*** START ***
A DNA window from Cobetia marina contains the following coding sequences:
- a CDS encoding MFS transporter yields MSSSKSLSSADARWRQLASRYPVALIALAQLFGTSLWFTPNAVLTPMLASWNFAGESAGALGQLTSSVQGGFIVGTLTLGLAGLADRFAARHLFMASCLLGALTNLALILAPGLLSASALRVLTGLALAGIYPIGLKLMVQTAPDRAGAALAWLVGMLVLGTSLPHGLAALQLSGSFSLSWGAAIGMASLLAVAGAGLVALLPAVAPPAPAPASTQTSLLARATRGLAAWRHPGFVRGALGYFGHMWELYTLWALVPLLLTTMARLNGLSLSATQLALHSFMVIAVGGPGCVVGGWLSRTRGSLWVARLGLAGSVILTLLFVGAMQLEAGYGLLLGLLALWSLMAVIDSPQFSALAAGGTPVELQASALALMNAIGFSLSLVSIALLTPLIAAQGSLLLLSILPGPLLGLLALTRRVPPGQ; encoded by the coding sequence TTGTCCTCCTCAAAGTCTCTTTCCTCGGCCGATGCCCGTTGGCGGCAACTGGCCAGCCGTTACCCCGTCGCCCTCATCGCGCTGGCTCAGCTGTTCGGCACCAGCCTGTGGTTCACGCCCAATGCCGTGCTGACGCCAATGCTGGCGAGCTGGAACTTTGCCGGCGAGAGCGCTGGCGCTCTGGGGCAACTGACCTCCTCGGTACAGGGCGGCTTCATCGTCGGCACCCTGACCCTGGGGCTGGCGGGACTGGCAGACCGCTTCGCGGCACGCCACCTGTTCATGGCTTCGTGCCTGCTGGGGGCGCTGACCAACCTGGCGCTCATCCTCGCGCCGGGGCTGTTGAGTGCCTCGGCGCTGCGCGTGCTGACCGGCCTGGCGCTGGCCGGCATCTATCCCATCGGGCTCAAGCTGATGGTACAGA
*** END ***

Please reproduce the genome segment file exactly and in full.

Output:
A DNA window from Cobetia marina contains the following coding sequences:
- a CDS encoding MFS transporter yields MSSSKSLSSADARWRQLASRYPVALIALAQLFGTSLWFTPNAVLTPMLASWNFAGESAGALGQLTSSVQGGFIVGTLTLGLAGLADRFAARHLFMASCLLGALTNLALILAPGLLSASALRVLTGLALAGIYPIGLKLMVQTAPDRAGAALAWLVGMLVLGTSLPHGLAALQLSGSFSLSWGAAIGMASLLAVAGAGLVALLPAVAPPAPAPASTQTSLLARATRGLAAWRHPGFVRGALGYFGHMWELYTLWALVPLLLTTMARLNGLSLSATQLALHSFMVIAVGGPGCVVGGWLSRTRGSLWVARLGLAGSVILTLLFVGAMQLEAGYGLLLGLLALWSLMAVIDSPQFSALAAGGTPVELQASALALMNAIGFSLSLVSIALLTPLIAAQGSLLLLSILPGPLLGLLALTRRVPPGQ; encoded by the coding sequence TTGTCCTCCTCAAAGTCTCTTTCCTCGGCCGATGCCCGTTGGCGGCAACTGGCCAGCCGTTACCCCGTCGCCCTCATCGCGCTGGCTCAGCTGTTCGGCACCAGCCTGTGGTTCACGCCCAATGCCGTGCTGACGCCAATGCTGGCGAGCTGGAACTTTGCCGGCGAGAGCGCTGGCGCTCTGGGGCAACTGACCTCCTCGGTACAGGGCGGCTTCATCGTCGGCACCCTGACCCTGGGGCTGGCGGGACTGGCAGACCGCTTCGCGGCACGCCACCTGTTCATGGCTTCGTGCCTGCTGGGGGCGCTGACCAACCTGGCGCTCATCCTCGCGCCGGGGCTGTTGAGTGCCTCGGCGCTGCGCGTGCTGACCGGCCTGGCGCTGGCCGGCATCTATCCCATCGGGCTCAAGCTGATGGTACAGA